1000 x 90

Nonprofit Watauga River Partners Receives $247,500 Grant to Rehabilitate Beaverdam Creek and Tributaries

BFEC employee Nathan Burgess installing boulder toe stabilization.

Sept. 11, 2012. Watauga River Partners, a nonprofit environmental organization based out of Boone, N.C., has received a grant from the North Carolina Department of Environment and Natural Resources to develop a watershed rehabilitation plan for Beaverdam Creek, located in the western Watauga County community of Bethel.

The North Carolina Department of Environmental and Natural Resources allocated $247,500 in 319 Non-Point Source Pollution Control funding to Beaverdam Creek because of water quality concerns. Although Beaverdam Creek flows through a picturesque landscape, the stream itself has been listed as “impaired” by the North Carolina Division of Water Quality.

A stream after a summer project by Watauga River Partners, landowners and other partners. Look at image below to see what stream looked like before.
A stream after a summer project by Watauga River Partners, landowners and other partners. Look at image below to see what stream looked like before.

The presence of several pollutants, such as biological pollutants, sediment, or high water temperatures, could be the cause of the “impaired” designation. Impaired water quality from sediment, runoff and thermal pollution not only affects Beaverdam Creek, but also the overall water quality of the Watauga River because Beaverdam Creek is a headwater stream. Developing a plan to remedy these impacts is important to water quality in the Watauga River basin.

Funding for the Beaverdam Creek Watershed Restoration Project will be used to help landowners prevent land loss, improve drinking water and fish habitats, and implement best management practices for their farms.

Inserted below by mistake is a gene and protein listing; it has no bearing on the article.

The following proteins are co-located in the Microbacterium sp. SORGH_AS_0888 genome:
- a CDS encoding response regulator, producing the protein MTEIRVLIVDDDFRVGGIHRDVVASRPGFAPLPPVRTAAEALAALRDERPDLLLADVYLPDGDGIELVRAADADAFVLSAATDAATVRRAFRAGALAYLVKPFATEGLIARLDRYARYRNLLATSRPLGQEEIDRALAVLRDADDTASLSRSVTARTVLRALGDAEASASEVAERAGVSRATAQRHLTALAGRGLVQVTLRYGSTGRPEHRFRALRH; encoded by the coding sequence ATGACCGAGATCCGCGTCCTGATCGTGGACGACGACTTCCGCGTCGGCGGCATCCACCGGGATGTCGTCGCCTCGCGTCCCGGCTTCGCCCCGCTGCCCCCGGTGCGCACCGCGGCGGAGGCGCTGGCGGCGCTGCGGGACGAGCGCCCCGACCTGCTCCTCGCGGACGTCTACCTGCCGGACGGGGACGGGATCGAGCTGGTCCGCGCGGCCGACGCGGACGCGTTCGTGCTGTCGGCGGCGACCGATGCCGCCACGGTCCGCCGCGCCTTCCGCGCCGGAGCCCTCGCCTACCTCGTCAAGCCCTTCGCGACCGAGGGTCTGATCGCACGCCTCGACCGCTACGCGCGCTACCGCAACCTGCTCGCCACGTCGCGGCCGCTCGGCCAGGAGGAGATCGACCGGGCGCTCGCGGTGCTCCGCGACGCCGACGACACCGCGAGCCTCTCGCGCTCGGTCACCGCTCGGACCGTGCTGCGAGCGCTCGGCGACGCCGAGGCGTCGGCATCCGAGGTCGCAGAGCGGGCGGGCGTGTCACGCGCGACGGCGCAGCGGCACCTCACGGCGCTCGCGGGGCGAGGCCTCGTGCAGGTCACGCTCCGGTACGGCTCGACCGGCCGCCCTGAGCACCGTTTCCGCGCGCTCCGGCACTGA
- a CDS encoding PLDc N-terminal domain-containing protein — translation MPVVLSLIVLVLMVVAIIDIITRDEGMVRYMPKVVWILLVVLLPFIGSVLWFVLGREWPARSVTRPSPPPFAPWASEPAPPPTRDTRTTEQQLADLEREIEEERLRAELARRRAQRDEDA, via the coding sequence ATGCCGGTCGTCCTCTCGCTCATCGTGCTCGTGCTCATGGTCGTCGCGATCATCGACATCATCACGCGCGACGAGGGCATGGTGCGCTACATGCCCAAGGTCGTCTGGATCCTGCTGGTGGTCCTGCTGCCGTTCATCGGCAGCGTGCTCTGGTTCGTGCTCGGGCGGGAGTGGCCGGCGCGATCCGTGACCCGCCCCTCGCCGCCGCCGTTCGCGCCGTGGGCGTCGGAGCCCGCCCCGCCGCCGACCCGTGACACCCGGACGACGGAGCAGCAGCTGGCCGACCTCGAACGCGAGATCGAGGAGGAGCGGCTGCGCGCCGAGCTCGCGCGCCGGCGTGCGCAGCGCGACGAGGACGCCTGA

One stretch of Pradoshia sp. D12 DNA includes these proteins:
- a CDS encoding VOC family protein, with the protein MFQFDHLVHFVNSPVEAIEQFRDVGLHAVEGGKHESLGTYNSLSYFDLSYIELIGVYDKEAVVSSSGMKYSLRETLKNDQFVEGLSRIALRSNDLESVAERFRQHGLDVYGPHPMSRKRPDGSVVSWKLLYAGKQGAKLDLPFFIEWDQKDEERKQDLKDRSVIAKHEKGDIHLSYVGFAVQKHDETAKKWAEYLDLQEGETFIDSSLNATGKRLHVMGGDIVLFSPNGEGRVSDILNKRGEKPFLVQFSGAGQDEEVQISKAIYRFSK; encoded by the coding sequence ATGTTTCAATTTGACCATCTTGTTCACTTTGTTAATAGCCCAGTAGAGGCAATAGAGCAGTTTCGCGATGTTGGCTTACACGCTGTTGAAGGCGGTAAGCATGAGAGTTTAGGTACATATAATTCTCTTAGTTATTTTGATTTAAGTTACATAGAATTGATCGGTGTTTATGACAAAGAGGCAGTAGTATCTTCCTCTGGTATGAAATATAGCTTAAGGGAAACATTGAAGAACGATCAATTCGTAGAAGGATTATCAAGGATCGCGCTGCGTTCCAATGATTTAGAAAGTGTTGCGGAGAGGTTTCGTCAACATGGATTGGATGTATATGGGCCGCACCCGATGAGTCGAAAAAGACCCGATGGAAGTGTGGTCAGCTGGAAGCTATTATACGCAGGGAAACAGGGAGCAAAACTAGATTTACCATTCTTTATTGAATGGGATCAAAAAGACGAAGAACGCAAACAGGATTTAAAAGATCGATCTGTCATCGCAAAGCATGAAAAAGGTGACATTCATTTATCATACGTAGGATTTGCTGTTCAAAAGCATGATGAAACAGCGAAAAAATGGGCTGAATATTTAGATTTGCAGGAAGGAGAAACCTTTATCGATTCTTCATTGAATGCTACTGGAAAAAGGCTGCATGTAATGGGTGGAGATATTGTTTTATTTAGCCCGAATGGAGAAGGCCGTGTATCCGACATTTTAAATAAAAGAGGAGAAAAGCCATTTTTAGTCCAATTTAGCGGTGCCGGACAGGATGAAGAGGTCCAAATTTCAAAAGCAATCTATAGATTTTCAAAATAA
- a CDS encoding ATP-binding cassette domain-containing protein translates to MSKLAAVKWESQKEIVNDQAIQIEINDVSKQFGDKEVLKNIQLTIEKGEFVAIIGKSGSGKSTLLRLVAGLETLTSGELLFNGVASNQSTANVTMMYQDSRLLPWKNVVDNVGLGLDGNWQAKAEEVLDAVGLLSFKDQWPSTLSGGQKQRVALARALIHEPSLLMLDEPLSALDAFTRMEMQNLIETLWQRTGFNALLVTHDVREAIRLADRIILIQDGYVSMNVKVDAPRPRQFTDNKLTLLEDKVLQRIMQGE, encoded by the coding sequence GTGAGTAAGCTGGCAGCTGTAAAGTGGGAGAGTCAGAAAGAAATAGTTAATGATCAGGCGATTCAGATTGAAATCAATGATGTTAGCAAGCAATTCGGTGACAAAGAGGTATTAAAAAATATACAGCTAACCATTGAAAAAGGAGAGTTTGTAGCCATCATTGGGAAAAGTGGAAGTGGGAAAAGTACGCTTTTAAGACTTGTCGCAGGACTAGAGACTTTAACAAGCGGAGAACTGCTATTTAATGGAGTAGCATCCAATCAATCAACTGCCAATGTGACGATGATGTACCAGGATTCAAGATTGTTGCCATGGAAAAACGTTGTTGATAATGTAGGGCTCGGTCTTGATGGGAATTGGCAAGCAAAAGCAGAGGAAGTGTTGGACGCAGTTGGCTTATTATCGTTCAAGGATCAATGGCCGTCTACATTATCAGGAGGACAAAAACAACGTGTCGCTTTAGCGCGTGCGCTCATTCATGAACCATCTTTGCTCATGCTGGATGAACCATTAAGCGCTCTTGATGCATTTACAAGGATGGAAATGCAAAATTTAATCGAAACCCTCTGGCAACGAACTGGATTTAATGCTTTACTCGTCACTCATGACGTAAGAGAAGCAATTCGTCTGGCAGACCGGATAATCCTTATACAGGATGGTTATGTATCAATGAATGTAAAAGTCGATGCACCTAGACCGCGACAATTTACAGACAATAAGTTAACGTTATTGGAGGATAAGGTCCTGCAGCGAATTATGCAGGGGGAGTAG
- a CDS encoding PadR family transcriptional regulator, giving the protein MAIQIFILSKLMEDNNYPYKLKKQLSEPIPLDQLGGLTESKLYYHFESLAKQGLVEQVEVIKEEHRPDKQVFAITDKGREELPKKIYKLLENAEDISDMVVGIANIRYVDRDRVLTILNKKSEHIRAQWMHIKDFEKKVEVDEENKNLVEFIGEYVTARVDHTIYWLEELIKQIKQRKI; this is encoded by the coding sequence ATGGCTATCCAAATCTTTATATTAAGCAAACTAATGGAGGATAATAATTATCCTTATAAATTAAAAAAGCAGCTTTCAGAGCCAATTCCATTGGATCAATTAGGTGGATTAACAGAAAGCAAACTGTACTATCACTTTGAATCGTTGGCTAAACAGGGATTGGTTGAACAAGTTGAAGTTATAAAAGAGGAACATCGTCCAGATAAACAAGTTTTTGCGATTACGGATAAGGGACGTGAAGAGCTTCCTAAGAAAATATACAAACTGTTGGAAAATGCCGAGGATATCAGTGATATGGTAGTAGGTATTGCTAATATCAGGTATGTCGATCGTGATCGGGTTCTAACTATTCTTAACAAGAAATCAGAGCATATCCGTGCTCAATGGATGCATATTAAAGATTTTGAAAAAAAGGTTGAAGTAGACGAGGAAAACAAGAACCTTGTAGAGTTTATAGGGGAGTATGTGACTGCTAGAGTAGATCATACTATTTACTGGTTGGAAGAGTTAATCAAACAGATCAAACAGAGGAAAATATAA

Watauga River Partners is providing financial assistance to residents who own land along Beaverdam Creek or its tributaries and are willing to share costs, labor and equipment. The funding may be used for plants along creek banks, rain gardens, alternate watering and feeding approaches, cattle crossings and fencing, and other approved alternatives.

This is before project.

“This is a great opportunity for landowners to not only improve their property, but to insure the Watauga River remains a vital, healthy waterway for fishing, habitat and drinking water,” Kristan Cockerill, project manager for the Beaverdam Creek Watershed Restoration Project, said.

Watauga River Partners is working with Watauga County Cooperative Extension and North Carolina Division of Soil and Water Conservation to install projects in the Beaverdam community. Brushy Fork Environmental Consulting, Inc., Appalachian State University Department of Chemistry, and the N.C. Wildlife Commission are also assisting.

About the Watauga River Partners:
The Watauga River Partners formed in 1999 as a chapter of the Western North Carolina Alliance in response to the growing pressures on the water quality of the Watauga River and its tributaries. The purpose of the organization is to educate the community about the Watauga River and to promote conservation and rehabilitation of the river. Watuaga River Partners’ efforts to protect the Watauga River serve communities along the 60-mile stretch of river.

The Watauga River is perhaps the most outstanding natural resource of the North Carolina High Country, where it is a center for outdoor recreation, a site of scientific research, a fragile ecosystem that is home to endangered species of aquatic life, a source of high-quality water, and a contributor to local and regional economies.

For additional information about the Watauga River Partners or to participate in the Beaverdam Creek Restoration Project, contact Ashley Wilson at 828-278-9660 or Ashley@wataugariverpartners.org.